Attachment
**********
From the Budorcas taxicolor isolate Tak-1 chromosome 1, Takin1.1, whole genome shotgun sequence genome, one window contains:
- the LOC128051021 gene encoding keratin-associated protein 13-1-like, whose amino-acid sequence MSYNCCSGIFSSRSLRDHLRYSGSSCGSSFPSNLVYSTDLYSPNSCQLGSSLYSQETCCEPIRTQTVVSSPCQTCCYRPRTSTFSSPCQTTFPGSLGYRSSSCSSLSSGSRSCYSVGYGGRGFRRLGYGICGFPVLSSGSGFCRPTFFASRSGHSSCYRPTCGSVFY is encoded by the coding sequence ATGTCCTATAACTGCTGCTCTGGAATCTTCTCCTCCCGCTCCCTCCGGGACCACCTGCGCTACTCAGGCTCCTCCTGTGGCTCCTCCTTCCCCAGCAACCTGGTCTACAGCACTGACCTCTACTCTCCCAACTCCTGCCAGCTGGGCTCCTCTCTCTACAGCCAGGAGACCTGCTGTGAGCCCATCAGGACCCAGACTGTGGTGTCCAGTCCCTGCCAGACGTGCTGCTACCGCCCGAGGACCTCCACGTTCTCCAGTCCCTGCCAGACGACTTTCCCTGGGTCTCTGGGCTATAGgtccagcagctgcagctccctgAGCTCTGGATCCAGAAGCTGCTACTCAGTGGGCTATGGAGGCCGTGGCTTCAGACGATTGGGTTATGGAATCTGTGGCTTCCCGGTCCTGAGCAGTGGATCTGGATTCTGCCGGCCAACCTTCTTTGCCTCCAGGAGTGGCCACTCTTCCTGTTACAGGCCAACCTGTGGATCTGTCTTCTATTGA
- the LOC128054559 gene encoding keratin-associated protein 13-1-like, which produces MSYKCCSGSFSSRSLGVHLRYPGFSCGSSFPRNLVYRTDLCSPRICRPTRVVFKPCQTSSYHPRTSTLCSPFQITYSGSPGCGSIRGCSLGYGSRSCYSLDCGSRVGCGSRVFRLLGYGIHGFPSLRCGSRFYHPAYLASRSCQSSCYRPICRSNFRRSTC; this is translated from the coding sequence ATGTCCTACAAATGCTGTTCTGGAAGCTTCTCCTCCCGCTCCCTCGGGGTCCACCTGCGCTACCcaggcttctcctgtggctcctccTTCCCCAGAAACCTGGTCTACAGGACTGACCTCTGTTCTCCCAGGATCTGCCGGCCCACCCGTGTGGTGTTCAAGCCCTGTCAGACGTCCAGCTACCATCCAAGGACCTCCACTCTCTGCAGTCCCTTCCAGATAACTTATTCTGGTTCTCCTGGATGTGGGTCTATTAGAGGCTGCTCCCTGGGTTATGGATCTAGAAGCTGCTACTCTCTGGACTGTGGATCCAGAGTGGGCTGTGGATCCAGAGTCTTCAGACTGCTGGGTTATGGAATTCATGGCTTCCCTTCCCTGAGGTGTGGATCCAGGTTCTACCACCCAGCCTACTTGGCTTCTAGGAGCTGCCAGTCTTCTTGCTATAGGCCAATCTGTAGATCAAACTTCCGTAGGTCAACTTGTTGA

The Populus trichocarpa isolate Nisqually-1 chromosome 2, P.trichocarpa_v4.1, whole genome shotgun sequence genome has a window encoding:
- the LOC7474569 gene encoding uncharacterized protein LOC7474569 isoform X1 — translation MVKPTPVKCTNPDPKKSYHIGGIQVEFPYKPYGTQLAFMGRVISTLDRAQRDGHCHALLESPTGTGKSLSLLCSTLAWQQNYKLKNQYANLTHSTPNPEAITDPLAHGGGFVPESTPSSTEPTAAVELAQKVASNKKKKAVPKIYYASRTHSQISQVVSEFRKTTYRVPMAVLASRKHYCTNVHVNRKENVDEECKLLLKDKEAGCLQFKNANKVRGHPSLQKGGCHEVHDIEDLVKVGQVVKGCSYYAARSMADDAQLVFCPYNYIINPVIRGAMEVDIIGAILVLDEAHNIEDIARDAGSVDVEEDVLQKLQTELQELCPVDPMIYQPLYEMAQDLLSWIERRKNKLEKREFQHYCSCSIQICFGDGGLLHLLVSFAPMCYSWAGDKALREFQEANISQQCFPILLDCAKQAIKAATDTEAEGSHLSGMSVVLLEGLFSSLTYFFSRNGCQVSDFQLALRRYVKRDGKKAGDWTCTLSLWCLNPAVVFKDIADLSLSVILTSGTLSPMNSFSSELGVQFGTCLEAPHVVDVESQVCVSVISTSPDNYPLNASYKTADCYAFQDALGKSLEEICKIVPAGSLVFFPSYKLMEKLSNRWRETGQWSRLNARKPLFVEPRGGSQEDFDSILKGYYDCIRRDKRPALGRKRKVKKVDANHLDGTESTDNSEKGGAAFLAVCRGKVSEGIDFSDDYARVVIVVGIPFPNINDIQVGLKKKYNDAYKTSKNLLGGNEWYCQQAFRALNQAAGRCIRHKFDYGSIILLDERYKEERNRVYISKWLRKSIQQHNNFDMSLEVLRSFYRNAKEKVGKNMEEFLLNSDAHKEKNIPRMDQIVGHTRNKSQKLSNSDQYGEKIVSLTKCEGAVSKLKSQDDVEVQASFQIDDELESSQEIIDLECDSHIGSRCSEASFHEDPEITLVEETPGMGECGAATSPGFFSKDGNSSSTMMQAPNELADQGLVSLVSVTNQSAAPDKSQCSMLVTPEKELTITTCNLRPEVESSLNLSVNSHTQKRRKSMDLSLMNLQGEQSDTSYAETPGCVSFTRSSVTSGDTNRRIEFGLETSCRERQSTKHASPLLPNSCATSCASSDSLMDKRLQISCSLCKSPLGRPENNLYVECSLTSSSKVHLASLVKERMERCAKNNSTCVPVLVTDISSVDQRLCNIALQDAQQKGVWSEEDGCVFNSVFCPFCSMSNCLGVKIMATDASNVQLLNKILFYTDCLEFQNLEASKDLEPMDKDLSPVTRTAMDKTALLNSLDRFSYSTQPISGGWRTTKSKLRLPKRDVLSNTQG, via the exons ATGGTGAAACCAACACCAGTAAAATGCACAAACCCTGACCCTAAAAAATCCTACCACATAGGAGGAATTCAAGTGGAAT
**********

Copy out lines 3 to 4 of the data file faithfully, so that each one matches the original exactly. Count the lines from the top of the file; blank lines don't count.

- the LOC128054559 gene encoding keratin-associated protein 13-1-like, which produces MSYKCCSGSFSSRSLGVHLRYPGFSCGSSFPRNLVYRTDLCSPRICRPTRVVFKPCQTSSYHPRTSTLCSPFQITYSGSPGCGSIRGCSLGYGSRSCYSLDCGSRVGCGSRVFRLLGYGIHGFPSLRCGSRFYHPAYLASRSCQSSCYRPICRSNFRRSTC; this is translated from the coding sequence ATGTCCTACAAATGCTGTTCTGGAAGCTTCTCCTCCCGCTCCCTCGGGGTCCACCTGCGCTACCcaggcttctcctgtggctcctccTTCCCCAGAAACCTGGTCTACAGGACTGACCTCTGTTCTCCCAGGATCTGCCGGCCCACCCGTGTGGTGTTCAAGCCCTGTCAGACGTCCAGCTACCATCCAAGGACCTCCACTCTCTGCAGTCCCTTCCAGATAACTTATTCTGGTTCTCCTGGATGTGGGTCTATTAGAGGCTGCTCCCTGGGTTATGGATCTAGAAGCTGCTACTCTCTGGACTGTGGATCCAGAGTGGGCTGTGGATCCAGAGTCTTCAGACTGCTGGGTTATGGAATTCATGGCTTCCCTTCCCTGAGGTGTGGATCCAGGTTCTACCACCCAGCCTACTTGGCTTCTAGGAGCTGCCAGTCTTCTTGCTATAGGCCAATCTGTAGATCAAACTTCCGTAGGTCAACTTGTTGA

The Populus trichocarpa isolate Nisqually-1 chromosome 2, P.trichocarpa_v4.1, whole genome shotgun sequence genome has a window encoding: